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Delays pile up for Valley driving tests


New drivers in the Annapolis Valley are waiting up to four months to be tested to receive their licence because of a combination of staffing shortages, increasing numbers of people needing testing, and drivers from Halifax booking tests in the Valley to have easier driving conditions to be tested under.

That’s according to a driver instructor from the Valley, who is seeing more people waiting longer, even after the backlog caused by COVID-19 was dealt with.

One driver examiner who traveled from the Valley to the Yarmouth area one to two days a week to do testing there went off work, which meant that work had to be covered by someone else, causing a domino effect of travel for testers and reducing available time in the Valley.

Another examiner quit, further compounding the problem, said the instructor, who didn’t want to be named. That examiner has since returned, but it comes at a time when immigration numbers in the Annapolis Valley and rest of the province have soared, without a corresponding increase in testers.

A former examiner said Thursday, Sept. 7, that there were 30 driving instructors in the province two decades ago, but that number had dropped to 18 recently.

“Immigration and staffshortages are the two biggies,” the instructor said. Years ago, they had one person in Kentville four days a week, but “things have gone wacky.”

He booked a student for his driving test Sept. 6, but it won’t happen until December because of all this.

He said it’s a bit better now because some sites have started booking Saturday appointments, but there is still a long way to go.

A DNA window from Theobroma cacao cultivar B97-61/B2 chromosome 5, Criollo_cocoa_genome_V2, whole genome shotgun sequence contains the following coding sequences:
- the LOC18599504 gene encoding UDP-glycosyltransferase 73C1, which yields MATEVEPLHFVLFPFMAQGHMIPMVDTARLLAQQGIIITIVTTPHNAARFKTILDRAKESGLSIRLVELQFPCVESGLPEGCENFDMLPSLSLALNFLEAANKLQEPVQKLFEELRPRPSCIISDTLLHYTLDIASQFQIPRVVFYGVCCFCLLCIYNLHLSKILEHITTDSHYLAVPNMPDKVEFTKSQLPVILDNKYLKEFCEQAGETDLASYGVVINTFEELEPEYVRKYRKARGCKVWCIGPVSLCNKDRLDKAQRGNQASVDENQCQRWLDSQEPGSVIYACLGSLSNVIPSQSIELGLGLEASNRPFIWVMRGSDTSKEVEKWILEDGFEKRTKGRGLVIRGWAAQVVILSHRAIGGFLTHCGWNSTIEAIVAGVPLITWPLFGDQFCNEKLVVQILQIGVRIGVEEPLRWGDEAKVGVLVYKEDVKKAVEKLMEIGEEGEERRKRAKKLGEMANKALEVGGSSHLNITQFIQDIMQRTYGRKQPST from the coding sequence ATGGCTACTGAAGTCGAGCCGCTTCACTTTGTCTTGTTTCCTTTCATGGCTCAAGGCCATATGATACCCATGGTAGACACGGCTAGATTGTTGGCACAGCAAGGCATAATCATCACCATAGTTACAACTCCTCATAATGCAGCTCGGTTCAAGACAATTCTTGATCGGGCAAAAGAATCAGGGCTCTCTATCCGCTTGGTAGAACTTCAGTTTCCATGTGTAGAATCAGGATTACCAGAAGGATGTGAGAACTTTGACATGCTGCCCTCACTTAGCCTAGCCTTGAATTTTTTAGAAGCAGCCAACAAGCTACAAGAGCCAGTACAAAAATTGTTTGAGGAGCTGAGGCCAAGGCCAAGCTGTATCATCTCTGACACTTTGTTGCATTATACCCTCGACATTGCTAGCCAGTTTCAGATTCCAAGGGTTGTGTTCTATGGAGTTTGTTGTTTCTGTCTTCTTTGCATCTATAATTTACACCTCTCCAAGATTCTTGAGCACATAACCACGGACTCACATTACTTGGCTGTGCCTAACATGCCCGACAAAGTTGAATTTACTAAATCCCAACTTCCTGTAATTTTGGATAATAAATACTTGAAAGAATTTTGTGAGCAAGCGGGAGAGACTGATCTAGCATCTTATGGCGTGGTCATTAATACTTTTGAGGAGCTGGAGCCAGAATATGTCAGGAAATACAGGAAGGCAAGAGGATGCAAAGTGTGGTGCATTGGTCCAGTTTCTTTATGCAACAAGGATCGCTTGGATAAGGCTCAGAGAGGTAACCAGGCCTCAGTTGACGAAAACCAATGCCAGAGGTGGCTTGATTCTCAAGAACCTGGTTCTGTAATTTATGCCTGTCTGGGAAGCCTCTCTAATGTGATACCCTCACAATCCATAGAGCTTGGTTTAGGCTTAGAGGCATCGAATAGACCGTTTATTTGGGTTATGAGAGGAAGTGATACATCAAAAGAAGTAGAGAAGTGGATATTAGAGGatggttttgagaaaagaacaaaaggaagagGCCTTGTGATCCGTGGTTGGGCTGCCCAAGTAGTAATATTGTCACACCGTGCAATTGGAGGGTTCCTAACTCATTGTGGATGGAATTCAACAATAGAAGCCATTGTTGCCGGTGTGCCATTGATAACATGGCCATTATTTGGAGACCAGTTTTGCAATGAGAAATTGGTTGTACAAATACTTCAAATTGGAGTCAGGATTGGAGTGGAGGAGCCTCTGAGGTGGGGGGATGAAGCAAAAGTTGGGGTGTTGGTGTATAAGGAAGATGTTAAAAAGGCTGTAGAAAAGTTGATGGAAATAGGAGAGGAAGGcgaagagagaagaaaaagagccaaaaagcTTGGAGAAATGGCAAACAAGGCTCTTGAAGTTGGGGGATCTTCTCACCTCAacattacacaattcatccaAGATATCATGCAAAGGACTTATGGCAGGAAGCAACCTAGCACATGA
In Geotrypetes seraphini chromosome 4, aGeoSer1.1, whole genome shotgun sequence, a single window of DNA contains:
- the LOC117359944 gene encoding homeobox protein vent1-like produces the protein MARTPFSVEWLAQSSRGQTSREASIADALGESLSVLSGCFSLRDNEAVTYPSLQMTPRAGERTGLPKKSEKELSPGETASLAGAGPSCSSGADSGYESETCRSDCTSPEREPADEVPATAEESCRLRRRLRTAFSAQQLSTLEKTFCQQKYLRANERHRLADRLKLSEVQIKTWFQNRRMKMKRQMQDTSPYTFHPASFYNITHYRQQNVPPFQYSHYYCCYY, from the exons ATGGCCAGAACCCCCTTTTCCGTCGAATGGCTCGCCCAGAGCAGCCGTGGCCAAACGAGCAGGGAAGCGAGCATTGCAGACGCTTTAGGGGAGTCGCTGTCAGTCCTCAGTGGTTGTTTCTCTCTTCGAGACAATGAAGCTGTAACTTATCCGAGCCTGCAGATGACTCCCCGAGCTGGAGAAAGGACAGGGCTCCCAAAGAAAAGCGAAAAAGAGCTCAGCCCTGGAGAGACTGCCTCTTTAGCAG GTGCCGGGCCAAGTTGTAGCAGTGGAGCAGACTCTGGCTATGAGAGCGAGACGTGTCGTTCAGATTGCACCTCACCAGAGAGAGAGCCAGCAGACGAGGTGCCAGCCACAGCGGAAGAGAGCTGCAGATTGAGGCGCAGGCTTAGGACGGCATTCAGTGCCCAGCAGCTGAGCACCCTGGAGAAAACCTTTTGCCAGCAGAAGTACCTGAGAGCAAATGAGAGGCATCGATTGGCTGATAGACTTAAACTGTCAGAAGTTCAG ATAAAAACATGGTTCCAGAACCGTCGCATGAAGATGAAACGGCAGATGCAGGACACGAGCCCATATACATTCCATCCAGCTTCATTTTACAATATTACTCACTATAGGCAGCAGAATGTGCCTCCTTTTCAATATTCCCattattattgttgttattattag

It’s meant examiners come from Halifax a couple days a week to try to alleviate the pressure.

The number of people either moving to the province or reaching the age of 16 and ready to be tested is outpacing the capacity of the number of examiners in the system, which is not increasing to match the demand.

“Typically, it would be a four- to six-week wait, but now it’s a longer wait because of the backlog,” he said.

For people who don’t sign up for driver training right away, it could mean they don’t get a test date until their oneyear learners’ permit expires, meaning they need to get another, the instructor said.

He said that because traffic and street conditions in Halifax make the test there more difficult, many drivers pay to have a school drive them to Windsor, Kentville or Middleton to be tested, putting even more strain on the system.

Nothing prevents or bans that, but it overloads the system and probably doesn’t help the students in the long run, the instructor said.

“It’s allowed, but it is what it is,” he said.

As of press time for this story, the province did not respond to questions about the number of current and unfilled examiner positions in the province, if there are plans to add more to deal with the increasing number of drivers, and whether there should be restrictions on people getting tested outside of their home area.





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